One figure that would deflate this (and that we have both forgotten) is how many of these are not US nationals and so not entitled to vote. However ...

Number of people expected to be registered to vote by the time of the election 172.5 million (Pew Research Center)

Number of people needed to ensure winning the election will be in the region of 65 million

The christian right are not 'as likely' to be registered, they are actually 15% 'more likely' to be so.

Percantage of christians registered to vote = 85%

Number of 'born again' Christians 57 million

Number of people believing in creationism - ranges from 42% to a staggering 55% in the latest survey and 66% when you add those those seeing creation as the 'most likely' origins of the earth and humankind.

So that's anywhere between 97 and 126 million absolute creationists of whom 85% are regiestred (82.5-107 million actual registered voters).

They are also more likely to go and vote once they are registered.

In 2004, 64% of registered electors went to the polls, among the christian population it was 71%, for evangelicals and 'born again's' it reached 76%.

You do the maths. Now, i totally agree that by no menas every craeionist is going to vote McCain even with one of their number on his ticket. But a lot of non-creationists will do so.

If you add to that the potential Catholic anti-abortion and the non-metropolitan Clampett vote and you've got some pretty serious numbers.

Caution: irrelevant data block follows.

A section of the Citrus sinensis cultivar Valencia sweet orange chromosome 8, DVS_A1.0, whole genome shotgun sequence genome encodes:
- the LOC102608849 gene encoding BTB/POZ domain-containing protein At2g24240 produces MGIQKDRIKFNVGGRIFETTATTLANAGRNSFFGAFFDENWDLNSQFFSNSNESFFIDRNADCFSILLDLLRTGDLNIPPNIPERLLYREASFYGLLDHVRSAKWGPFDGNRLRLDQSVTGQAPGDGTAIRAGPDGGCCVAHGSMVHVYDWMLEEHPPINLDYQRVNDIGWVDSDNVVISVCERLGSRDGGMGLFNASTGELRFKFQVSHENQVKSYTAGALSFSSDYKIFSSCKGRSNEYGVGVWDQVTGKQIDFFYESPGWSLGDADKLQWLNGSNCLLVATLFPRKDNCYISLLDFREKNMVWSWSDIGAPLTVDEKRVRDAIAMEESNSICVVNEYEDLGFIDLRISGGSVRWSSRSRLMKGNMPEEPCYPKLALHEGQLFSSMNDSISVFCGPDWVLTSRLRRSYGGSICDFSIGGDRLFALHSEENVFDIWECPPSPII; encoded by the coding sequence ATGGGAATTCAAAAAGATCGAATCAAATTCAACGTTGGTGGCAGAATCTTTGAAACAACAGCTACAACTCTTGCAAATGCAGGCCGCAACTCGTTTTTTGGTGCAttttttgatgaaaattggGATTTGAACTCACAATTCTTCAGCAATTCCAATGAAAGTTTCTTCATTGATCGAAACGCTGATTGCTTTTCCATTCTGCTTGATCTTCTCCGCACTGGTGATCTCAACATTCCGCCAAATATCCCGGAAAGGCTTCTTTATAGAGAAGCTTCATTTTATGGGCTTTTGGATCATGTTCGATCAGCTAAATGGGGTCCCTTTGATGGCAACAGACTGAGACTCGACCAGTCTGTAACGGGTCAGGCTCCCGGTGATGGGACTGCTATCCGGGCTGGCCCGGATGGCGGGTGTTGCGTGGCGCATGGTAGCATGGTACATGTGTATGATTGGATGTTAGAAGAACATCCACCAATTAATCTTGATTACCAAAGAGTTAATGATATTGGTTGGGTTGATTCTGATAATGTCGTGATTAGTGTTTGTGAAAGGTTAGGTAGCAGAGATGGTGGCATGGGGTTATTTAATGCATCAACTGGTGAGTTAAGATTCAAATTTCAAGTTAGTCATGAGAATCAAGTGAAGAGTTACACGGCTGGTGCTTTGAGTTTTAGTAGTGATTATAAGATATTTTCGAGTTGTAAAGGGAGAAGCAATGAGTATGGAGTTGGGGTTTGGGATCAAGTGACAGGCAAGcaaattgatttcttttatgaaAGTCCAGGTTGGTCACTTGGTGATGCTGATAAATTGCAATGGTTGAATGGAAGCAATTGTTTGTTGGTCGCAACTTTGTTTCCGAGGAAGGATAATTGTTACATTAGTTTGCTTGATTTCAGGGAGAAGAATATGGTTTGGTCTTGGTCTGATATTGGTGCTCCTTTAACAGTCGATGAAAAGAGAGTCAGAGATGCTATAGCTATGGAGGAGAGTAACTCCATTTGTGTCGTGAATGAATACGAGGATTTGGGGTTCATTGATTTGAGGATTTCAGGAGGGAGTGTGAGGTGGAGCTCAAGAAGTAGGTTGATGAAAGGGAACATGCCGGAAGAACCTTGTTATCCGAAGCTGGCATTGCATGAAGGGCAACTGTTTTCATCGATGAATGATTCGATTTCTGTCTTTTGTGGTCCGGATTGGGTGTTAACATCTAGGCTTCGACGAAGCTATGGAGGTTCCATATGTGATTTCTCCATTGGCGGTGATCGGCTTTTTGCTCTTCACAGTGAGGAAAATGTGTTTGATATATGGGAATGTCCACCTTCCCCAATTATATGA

One figure I came across on the side of the angels shows that independent and swing voters are more likely to view as a bad thing the religious right's grip on the Republicans than they do the secular left on the Democrats. Whether this will swing as many of them one way or gird them to actually vote as Palin's stance will do in the opposite direction is anybody's guess. And I suggest that at this stage it is only a guess.

Chris Paul said...

I say 110M creationists, you say between 97 and 126M and that's about +/- 10% on my figure. So we're in the same ballpark.

I'd have thought that many of these creationists will have gone Dubya last time out, that the young end of that demographic and the cleverer ones will realise that it actually ain't relevant to government and/or a bit scarey hand in hand with other idiocies that they don't share, and I think you're right about the independents. They could come running to Obama-Biden.

As well as the non-USA citizens in the population figure there are issues with other groups having tendancies to vote one way or the other. For example your average redneck (R) and your average African American (D).

In the UK at least the specifically Black churches, say some Adventist ones for example, are likely to be literal biblicists, perhaps do biblical food rules, but they are also quite likely to be social democrats or leftwards.

And I have canvassed some religious families who simply will not vote for churchian reasons. Leave it to god they say. Though what actually happens is they leave it to their godless communists and their godless money grubber neighbours.